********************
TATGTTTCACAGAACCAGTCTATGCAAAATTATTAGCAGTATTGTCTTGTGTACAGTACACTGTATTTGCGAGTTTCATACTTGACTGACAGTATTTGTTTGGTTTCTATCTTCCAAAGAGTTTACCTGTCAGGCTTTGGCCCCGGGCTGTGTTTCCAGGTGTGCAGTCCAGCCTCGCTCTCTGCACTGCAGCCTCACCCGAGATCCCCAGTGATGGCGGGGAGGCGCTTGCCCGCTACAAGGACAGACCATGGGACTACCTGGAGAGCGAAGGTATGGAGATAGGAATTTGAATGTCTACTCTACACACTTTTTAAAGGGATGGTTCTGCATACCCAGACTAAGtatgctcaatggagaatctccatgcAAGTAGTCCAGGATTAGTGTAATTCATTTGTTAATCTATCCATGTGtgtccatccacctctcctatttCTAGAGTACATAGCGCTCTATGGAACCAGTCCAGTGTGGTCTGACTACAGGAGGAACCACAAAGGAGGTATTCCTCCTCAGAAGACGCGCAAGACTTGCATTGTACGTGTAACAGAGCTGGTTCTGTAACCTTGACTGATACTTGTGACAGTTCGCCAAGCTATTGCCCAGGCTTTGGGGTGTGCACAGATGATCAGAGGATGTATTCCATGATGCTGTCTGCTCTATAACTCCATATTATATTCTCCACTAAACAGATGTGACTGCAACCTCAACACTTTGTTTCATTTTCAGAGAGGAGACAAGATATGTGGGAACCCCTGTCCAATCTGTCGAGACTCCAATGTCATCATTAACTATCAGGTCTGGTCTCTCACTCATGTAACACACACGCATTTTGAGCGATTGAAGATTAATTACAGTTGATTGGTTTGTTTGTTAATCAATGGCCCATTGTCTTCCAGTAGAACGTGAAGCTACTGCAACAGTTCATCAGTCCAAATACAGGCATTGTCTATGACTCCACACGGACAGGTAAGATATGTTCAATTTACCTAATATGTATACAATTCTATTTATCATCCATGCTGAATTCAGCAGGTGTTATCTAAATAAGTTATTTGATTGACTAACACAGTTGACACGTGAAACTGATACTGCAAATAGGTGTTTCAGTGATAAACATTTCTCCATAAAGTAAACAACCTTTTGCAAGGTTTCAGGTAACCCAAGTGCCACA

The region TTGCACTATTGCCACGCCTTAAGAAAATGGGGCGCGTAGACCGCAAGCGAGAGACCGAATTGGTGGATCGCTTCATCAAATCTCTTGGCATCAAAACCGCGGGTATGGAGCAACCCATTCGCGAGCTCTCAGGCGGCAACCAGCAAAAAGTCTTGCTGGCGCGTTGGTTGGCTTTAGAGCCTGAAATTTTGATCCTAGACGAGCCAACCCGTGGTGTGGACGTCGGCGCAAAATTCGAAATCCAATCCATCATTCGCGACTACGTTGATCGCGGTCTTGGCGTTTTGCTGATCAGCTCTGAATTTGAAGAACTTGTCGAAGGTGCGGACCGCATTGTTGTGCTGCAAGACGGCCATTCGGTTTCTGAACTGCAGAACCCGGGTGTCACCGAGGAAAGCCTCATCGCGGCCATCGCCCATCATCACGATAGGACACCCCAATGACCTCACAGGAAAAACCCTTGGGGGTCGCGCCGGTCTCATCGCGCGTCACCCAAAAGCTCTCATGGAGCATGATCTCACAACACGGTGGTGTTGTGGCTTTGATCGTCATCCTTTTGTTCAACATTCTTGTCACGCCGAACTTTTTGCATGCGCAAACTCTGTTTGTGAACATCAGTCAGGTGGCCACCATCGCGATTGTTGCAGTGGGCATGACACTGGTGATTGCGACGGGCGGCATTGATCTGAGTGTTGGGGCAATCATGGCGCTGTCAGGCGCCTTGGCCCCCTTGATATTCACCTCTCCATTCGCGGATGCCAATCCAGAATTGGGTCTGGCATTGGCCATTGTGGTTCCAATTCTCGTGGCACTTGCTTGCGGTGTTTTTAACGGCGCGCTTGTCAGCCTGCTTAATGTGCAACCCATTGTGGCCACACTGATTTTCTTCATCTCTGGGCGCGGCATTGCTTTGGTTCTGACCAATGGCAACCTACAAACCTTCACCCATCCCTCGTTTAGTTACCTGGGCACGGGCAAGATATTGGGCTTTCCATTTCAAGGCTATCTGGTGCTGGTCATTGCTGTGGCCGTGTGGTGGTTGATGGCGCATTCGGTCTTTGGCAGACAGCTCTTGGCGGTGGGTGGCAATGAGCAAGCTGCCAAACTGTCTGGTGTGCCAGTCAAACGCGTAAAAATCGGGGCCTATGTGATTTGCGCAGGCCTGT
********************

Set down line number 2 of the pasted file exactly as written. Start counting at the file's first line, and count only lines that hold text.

The region TTGCACTATTGCCACGCCTTAAGAAAATGGGGCGCGTAGACCGCAAGCGAGAGACCGAATTGGTGGATCGCTTCATCAAATCTCTTGGCATCAAAACCGCGGGTATGGAGCAACCCATTCGCGAGCTCTCAGGCGGCAACCAGCAAAAAGTCTTGCTGGCGCGTTGGTTGGCTTTAGAGCCTGAAATTTTGATCCTAGACGAGCCAACCCGTGGTGTGGACGTCGGCGCAAAATTCGAAATCCAATCCATCATTCGCGACTACGTTGATCGCGGTCTTGGCGTTTTGCTGATCAGCTCTGAATTTGAAGAACTTGTCGAAGGTGCGGACCGCATTGTTGTGCTGCAAGACGGCCATTCGGTTTCTGAACTGCAGAACCCGGGTGTCACCGAGGAAAGCCTCATCGCGGCCATCGCCCATCATCACGATAGGACACCCCAATGACCTCACAGGAAAAACCCTTGGGGGTCGCGCCGGTCTCATCGCGCGTCACCCAAAAGCTCTCATGGAGCATGATCTCACAACACGGTGGTGTTGTGGCTTTGATCGTCATCCTTTTGTTCAACATTCTTGTCACGCCGAACTTTTTGCATGCGCAAACTCTGTTTGTGAACATCAGTCAGGTGGCCACCATCGCGATTGTTGCAGTGGGCATGACACTGGTGATTGCGACGGGCGGCATTGATCTGAGTGTTGGGGCAATCATGGCGCTGTCAGGCGCCTTGGCCCCCTTGATATTCACCTCTCCATTCGCGGATGCCAATCCAGAATTGGGTCTGGCATTGGCCATTGTGGTTCCAATTCTCGTGGCACTTGCTTGCGGTGTTTTTAACGGCGCGCTTGTCAGCCTGCTTAATGTGCAACCCATTGTGGCCACACTGATTTTCTTCATCTCTGGGCGCGGCATTGCTTTGGTTCTGACCAATGGCAACCTACAAACCTTCACCCATCCCTCGTTTAGTTACCTGGGCACGGGCAAGATATTGGGCTTTCCATTTCAAGGCTATCTGGTGCTGGTCATTGCTGTGGCCGTGTGGTGGTTGATGGCGCATTCGGTCTTTGGCAGACAGCTCTTGGCGGTGGGTGGCAATGAGCAAGCTGCCAAACTGTCTGGTGTGCCAGTCAAACGCGTAAAAATCGGGGCCTATGTGATTTGCGCAGGCCTGT